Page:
Sunday, October 13, 2019

Tainted Glass

Ignorance can be bliss but, sometimes and depending on the circumstances, ignorance could be debilitating. Earlier this year, a television documentary explored the rise of anti-Semitism in Europe. Survey results revealed that a third of respondents in seven countries were unaware of the death camps strewn across German-occupied Europe three-quarters of a century ago. In the US, they discovered that two-thirds of American students were clueless about the Holocaust perpetrated by the Nazis.

Recoiling from WW2 crimes against humanity, well-meaning people everywhere periodically echoed the mantra “Never Again.” Yet, unconscionably, we have since had attempted genocide in Cambodia and Rwanda. For history not to keep repeating itself, it raises the question of how well this all-important subject is being taught in schools. Parsing that statement, it may be more pertinent to ask why certain fields of study are not mandatory in junior and high school education. For instance, to convey the full horror of not only fascism but other variants of totalitarianism, it would be helpful if students are exposed to the Communist ideology, and learn why tens of millions perished in Soviet gulags and Chinese labour camps.

Even when history is officially sanctioned, off and on it is beamed through tainted glass. A case in point is the Japanese establishment. As an occupying force in China and Korea before and during WW2, Japanese textbooks have continuously, and unapologetically, played down the transgressions of the Imperial Japanese Army. Decades on, the country’s distorted version of history has soured diplomatic relations and raised tensions with its neighbours.

Unfortunately for state actors, the Internet as a platform has completely transformed how information is generated and consumed. Worldwide, malicious intrusion by trolls and cyberterrorists has grown unbounded but, ironically, nations that undermine cybersecurity are equally susceptible to hacking. Despite this, the volume, variety and velocity of data traffic in cyberspace is increasing exponentially, to such an extent that even repressive governments struggle to retain control.

State censorship is not a new phenomenon. Before the invention of the printing press in the 15th century, church authorities had a virtual lock on the dissemination of information. The religious manuscripts in circulation, mostly hand-copied by monks, were ultimately swamped by secular books that would shape public opinion in unimaginable ways. With the genie out of the bottle, the ability of power centres to control the creation and propagation of information became ever more difficult. Two other inflection points coincided with the invention of the radio and television, both of which authorities feared would facilitate the spread of false information.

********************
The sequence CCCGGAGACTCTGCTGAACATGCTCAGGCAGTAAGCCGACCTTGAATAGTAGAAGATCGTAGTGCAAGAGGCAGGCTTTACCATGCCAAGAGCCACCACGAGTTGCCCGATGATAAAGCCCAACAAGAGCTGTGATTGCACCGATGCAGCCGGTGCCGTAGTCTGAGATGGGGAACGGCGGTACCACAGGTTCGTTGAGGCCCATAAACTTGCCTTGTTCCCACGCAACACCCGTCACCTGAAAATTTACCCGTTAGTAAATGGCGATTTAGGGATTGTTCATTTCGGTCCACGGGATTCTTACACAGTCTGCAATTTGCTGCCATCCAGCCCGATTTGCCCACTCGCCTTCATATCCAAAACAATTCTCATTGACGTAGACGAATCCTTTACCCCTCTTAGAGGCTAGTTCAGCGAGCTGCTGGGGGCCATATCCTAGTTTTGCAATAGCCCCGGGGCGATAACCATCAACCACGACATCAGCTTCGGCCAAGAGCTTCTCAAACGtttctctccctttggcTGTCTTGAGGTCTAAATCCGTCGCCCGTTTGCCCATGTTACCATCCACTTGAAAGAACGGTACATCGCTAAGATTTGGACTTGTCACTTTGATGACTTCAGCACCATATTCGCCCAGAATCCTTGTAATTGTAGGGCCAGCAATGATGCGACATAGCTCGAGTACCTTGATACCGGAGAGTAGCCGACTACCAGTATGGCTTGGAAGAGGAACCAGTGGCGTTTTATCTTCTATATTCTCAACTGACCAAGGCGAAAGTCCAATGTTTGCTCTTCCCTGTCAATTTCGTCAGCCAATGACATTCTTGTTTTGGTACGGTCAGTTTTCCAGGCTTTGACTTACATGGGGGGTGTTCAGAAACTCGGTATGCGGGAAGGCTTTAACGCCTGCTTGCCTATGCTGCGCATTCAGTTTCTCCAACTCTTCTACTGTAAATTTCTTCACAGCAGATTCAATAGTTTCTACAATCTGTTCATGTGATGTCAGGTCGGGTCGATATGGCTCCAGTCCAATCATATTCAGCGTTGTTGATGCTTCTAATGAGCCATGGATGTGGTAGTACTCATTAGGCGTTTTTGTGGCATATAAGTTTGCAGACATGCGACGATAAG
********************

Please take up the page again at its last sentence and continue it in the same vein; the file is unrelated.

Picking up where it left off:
Over time, the perceived threats posed by the printing press, radio and television were no less disorienting than those that we are experiencing today. All the anxiety about fake news and alternative facts feed into the narrative espoused by illiberal politicians and populists who seek to sow dissonance and disunity. While grown-ups are no less vulnerable, the concern persists about the accuracy of what highly impressionable youngsters are being exposed to online and offline. In light of the deluge of contradictory and ideologically-tainted information being trafficked on news channels and social media platforms, it is easy to be pessimistic about the impact this must be having globally. Is such despair warranted? Yes and No.

Yes, because non-democratic forces and unscrupulous politicians will not relent from promoting a refracted worldview, as long as it boosts their hold on power. In democratic circles, sadly it seems as though there are few adults left in politics. At a time when democratic institutions and liberal principles are under attack, leaders with a poor grasp of history, and who dismiss the minutiae of statecraft, are conducting governance and diplomacy by Twitter! Where cool heads are needed, those who should know better lie routinely and matter-of-factly, while fuelling malign conspiracy theories. In bygone years, when viral was a simple biological term, such (mis)behaviour would have been ridiculed and marginalised by raised voices from both sides of the political divide. These days, when unfiltered posts can be shared instantly by billions, the risk of misunderstanding and misinterpretation is sky high. For all our sakes, we must hope that hair-trigger miscalculations do not expose us all to maximum peril in a world brimming with nuclear warheads.

No, because if we survive the aforementioned apocalyptic scenario, order might eventually supplant the current chaos. Disinformation, in concert with oversaturation, is a serious problem; however, this also provides an opportunity for innovators. That is part of the genius of free societies whereby new markets emerge under the most unlikely circumstances. Soon, we should expect a market for accurate or more objective information to emerge, once a critical mass decides to seek refuge from the ongoing assault on common sense.

From school textbooks to news sources, wily entrepreneurs will most likely launch trusted, well-researched, and expertly curated platforms that would eventually gain broad recognition. That may not completely dislodge dangerous holdouts, such as Holocaust deniers, hate-mongers and pernicious YouTube polemicists, from trying to poison the well. In the event, it would be down to individuals to discern truth from fiction. Hopefully, the future will inspire less sullied, more transcendent mindset in people that will help to separate the wheat from shiploads of information chaff.  


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